Thin clients and fat servers make equally good business and technical sense in a city like São Paulo—and across the rest of Latin America, where the vast majority of people live in urban areas, especially as both television and computing are moving onto the Net and into “the cloud”. A cheap connected device with a good display (also cheap these days) and a capable server with plenty of low-latency storage is a bargain for customers and a business for entrepreneurs who like to be highly connected (literally and otherwise) to their communities.

With its concentrated urban populations, proactive government, cooperative universities, advanced manufacturing facilities and growing FOSSH-friendly technical community, Brazil is a large lever on the rest of Latin America and the world beyond. “After we get it working in Brazil, we'll translate the materials into Spanish, then run pilots in other countries. Or help others do it for themselves. We'll all learn by doing.”

For a new entrepreneur, here's the drill:

  • Train on FOSSH system administration.

  • Get certified, licensed and bonded.

  • Get letters of intent from prospective customers.

  • Get underwritten loan commitments from banks.

  • Buy and install the gear.

  • Deliver services.

  • Get feedback from services.

  • Improve documentation and shared knowledge with others in the same business.

The most recent developments are timely. Says maddog:

The other main driver for Project Cauã, Douglas Conrad of OpenS Tecnologia, has put together a home-theater thin-client solution that we will start selling through the “Entrepreneurs”. This will show people that the SA/E (system administrator/entrepreneur) model can work and that SA/Es can sell things, support clients and make money.

We want to show the prototype at FISL (June 28–July 2nd) in Porto Alegre, Brazil, and have it ready to start being sold by SA/Es shortly after that. We will probably have intensive training on Project Cauã in the November/December time frame at Latinoware in Foz do Iguassu, Brazil.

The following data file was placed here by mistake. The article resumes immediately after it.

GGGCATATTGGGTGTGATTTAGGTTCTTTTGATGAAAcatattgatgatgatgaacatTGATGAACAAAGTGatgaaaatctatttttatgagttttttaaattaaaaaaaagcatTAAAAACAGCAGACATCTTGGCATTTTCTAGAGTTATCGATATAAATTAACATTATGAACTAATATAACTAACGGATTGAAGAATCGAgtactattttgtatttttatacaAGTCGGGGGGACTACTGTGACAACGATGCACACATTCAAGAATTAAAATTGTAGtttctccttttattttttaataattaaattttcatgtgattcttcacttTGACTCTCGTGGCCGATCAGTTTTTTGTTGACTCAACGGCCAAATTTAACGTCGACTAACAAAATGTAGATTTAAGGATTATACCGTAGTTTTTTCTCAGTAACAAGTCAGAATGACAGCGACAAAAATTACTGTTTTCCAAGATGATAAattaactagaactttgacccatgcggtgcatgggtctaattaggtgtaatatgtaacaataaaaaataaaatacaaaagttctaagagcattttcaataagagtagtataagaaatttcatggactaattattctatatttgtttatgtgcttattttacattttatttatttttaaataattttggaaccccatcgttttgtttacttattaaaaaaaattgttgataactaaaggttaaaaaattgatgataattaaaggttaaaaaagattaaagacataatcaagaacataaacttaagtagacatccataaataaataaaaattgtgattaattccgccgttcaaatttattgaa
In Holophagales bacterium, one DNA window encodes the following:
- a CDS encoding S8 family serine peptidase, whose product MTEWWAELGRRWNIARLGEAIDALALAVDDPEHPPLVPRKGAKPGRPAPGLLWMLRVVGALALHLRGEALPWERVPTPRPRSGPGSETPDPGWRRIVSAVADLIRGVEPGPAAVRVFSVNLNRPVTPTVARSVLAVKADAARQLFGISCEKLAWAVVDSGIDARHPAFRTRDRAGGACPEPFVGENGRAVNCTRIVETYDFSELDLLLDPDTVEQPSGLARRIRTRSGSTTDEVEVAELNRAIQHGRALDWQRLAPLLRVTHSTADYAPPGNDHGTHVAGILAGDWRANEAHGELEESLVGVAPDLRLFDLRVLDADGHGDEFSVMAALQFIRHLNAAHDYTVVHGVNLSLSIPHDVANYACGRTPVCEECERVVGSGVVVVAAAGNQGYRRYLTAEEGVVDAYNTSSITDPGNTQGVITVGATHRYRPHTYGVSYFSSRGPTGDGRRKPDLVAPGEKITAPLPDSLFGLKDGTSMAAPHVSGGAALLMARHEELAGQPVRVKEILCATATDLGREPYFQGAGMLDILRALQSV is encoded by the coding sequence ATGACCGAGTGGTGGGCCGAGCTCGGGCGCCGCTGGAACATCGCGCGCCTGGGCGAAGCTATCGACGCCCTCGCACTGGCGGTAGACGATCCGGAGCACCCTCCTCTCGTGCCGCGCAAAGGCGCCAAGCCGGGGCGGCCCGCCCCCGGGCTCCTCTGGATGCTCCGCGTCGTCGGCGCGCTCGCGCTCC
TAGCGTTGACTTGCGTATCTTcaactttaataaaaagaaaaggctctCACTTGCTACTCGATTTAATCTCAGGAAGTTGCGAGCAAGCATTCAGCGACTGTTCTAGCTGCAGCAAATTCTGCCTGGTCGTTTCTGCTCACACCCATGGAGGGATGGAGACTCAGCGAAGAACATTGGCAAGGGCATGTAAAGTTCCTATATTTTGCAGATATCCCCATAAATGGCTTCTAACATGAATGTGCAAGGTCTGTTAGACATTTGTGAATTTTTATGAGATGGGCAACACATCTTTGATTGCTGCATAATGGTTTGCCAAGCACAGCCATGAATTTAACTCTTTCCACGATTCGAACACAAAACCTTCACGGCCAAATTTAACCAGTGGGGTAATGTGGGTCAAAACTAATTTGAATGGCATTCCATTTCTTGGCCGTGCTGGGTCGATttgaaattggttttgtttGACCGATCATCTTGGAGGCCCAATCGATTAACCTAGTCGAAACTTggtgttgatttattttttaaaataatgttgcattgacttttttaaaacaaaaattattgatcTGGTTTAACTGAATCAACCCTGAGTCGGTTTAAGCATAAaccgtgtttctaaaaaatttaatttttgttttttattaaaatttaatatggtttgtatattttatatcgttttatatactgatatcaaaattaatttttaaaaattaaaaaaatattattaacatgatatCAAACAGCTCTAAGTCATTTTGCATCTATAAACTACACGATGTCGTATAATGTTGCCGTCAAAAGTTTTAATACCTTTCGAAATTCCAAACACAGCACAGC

Right now, maddog and friends are evangelizing the project and raising funds. maddog says, “We need that funding because volunteers only get us so far. Some things require funding, such as legal work, working with the government, paying fees for registration, typing and clerical work, documentation, buying hardware and other areas. Once we have the money guaranteed, we can start hiring and begin the project in full force. It should take six months from that point until we start a pilot.” His goal for funding at the outset: “Three million US dollars, guaranteed.”

For investors, the “play” isn't Project Cauã, but the entrepreneurs it bootstraps. For the biggest and most aggressive investors, $3 million is an ATM withdrawal. My advice for them—and for anybody wanting to heat things up—is to step up to Project Cauã's table and start placing some good bets.

Postscript: thanks to maddog for his patience while I wrote this up and to podcast.de for some of the quotage.

Doc Searls is Senior Editor of Linux Journal. He is also a fellow with the Berkman Center for Internet and Society at Harvard University and the Center for Information Technology and Society at UC Santa Barbara.